Members of COPMA have returned to the readings this year with the specific intent to debate. The presence of a vocal opposition has made Roth into an unlikely activist—not necessarily toward a specific political standpoint, he emphasizes, but simply in favor of the right to produce theatre that speaks so openly about the Middle East.
“I don’t want to position myself as the leader of a movement,” Roth says. “I know better peace activists. My job is to produce compelling art, and I want to keep our eyes wide open culturally. When we look at Israel, we’re looking at a full portrait, un-naive and knowing. That’s why it was important to fight to have a reading series this year. To stay close. Staying close and staying personal is as far as my activist mandate goes.”
To ensure that he stays close, Roth travels to Israel nearly every year. Asked whether Theater J gives equal merit to plays that speak to a right-wing perspective on Israel, Roth admits, “It’s hard to find good plays that speak from either political perspective.”
The most recent play that took a more right-leaning stance was Peter-Adrian Cohen’s To Pay the Price, which dramatized the life of Yoni Netanyahu (brother of the current Israeli prime minister), who became a hero of the Israeli Defense Forces when he led the 1976 rescue of Jewish hostages in Uganda. The play, presented in last year’s “Voices” series, offered strong support of Israel’s army.
While we might think of all Israeli drama as political in one direction or another, Roth is quick to point out that Israel’s theatregoers are “not crying out for political work.” That just happens to be “what smart Washington theatregoers are more interested in. ”
And it’s worth noting that the Middle East is not the only subject matter that has sparked controversy at Theater J. The theatre’s opening play this season was Imagining Madoff, an examination of the relationship between Bernie Madoff and Elie Wiesel, the Holocaust survivor, philanthropist and Nobel laureate. Wiesel objected to his portrayal, and after much debate playwright Deb Margolin replaced Wiesel’s character with a fictional one who shared Wiesel’s attributes. What makes this example emblematic of Theater J is that a considerable hurdle in the creative process did not thwart the production. By compromise or concession, Roth gets the show on.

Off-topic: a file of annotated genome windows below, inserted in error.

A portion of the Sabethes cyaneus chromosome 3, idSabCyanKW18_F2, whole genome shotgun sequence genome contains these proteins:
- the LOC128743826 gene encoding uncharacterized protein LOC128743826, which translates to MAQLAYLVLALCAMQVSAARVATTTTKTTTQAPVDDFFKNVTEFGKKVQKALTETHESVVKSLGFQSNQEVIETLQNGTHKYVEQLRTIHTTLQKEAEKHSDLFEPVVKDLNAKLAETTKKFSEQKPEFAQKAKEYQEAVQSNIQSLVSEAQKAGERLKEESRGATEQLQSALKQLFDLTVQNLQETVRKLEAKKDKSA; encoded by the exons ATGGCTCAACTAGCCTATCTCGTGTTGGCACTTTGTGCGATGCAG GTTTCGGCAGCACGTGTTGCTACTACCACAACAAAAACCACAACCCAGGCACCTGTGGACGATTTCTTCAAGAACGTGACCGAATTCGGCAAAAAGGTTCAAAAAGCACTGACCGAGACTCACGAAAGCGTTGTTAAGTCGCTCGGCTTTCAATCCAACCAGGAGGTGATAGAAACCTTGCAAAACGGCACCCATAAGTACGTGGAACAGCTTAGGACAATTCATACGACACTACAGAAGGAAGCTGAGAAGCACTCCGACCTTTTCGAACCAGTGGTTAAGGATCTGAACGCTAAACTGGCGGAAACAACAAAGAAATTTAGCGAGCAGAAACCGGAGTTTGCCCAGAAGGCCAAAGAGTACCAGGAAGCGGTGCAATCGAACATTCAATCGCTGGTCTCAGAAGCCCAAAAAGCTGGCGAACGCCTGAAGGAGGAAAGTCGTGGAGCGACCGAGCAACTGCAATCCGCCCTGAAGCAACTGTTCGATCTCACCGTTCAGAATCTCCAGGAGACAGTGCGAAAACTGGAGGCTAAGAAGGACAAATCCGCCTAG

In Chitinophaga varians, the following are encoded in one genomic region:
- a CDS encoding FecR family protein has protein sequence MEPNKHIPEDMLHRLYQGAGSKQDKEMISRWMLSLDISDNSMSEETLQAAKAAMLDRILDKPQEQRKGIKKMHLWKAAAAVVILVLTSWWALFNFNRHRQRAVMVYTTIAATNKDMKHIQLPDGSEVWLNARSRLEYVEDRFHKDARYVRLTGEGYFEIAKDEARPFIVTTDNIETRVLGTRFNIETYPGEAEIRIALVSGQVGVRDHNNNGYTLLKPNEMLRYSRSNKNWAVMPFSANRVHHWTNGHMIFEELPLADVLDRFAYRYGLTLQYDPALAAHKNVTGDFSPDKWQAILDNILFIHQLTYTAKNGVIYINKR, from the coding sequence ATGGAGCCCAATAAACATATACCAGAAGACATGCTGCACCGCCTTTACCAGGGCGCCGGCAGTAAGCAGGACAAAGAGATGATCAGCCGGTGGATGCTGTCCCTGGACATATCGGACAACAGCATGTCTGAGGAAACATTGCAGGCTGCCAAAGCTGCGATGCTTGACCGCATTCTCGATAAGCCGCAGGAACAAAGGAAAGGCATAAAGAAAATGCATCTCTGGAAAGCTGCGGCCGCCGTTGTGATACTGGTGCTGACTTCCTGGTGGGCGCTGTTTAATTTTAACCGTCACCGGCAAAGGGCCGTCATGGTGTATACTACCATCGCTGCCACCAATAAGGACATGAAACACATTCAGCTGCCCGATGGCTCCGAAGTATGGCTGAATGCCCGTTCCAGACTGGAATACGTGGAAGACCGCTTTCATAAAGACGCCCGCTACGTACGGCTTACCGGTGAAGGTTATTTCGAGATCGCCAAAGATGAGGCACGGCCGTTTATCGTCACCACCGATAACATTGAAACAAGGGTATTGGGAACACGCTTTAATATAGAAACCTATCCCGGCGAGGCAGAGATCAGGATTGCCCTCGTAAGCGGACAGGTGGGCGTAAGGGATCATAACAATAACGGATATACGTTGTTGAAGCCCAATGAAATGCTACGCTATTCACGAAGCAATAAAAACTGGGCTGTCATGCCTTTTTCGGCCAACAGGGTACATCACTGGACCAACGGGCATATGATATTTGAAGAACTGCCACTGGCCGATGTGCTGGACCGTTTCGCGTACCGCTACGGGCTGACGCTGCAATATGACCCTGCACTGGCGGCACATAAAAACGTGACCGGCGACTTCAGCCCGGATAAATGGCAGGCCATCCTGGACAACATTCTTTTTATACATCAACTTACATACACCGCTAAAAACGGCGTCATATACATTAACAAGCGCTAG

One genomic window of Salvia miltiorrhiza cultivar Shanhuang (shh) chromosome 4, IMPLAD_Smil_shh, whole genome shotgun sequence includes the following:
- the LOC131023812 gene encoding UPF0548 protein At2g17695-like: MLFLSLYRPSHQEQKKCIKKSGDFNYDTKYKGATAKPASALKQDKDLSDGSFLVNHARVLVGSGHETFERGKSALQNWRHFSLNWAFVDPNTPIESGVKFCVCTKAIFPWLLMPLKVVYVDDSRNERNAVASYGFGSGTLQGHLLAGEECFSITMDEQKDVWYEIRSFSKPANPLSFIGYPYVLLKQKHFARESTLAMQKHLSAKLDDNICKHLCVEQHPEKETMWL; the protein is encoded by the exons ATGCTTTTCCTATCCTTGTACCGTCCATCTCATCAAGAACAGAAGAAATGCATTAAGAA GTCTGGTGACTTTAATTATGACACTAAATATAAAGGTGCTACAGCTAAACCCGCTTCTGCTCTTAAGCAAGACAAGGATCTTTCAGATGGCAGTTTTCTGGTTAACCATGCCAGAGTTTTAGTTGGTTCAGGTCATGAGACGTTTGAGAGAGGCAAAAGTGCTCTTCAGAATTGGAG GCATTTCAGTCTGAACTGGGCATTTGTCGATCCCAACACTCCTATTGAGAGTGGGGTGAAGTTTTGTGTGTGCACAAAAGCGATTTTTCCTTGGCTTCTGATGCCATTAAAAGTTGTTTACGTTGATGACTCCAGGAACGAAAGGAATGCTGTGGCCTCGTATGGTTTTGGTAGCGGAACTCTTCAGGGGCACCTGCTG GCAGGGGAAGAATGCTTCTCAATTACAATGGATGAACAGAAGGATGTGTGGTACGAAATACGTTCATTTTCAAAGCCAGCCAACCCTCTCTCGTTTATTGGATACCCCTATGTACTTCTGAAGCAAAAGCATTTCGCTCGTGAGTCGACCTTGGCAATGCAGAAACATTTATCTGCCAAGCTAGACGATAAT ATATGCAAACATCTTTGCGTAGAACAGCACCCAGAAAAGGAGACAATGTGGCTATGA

And as for the JCC’s role in mitigating COPMA’s protests, CEO Zawatsky has begun to meet with its leaders as a way to “demystify” Theater J to them.
“These are highly charged times to be talking about Israel, and everybody around us is nervous about these conversations,” Roth concedes. If Roth himself is nervous, it doesn’t show. He’s cultivated 30 or so works over the last 10 years, and hopes to create a season in which half of the plays are about the Middle East. Theater J is also in talks with the Kennedy Center about the possibility of producing Nalaga’at, a deaf and blind performance group based in Israel.
The tensions born out of the Middle East are fertile ground for artists. But Roth’s strongest and consistent impulses are also his most personal: the “bridge crossing” between Jews and non-Jews.
“It stems from my work as a playwright and as the child of Holocaust survivors,” Roth says. “The black-Jewish dialogue, because of my own upbringing on the South Side of Chicago, is extraordinarily personal to me, too. The encountering of Palestinians and the dialogue between the Jew and the Arab has grown out of those same impulses—the commonality of experience.”
As plans get under way for the 2012-13 season, Roth is mulling over which new Middle East plays to present and the sort of questions he hopes they’ll ask. Whether the topic sparks interest or anger, it is always, for Roth, a conversation worth having.
Lonnie Firestone is a Brooklyn-based writer (www.everybodyrise.net).
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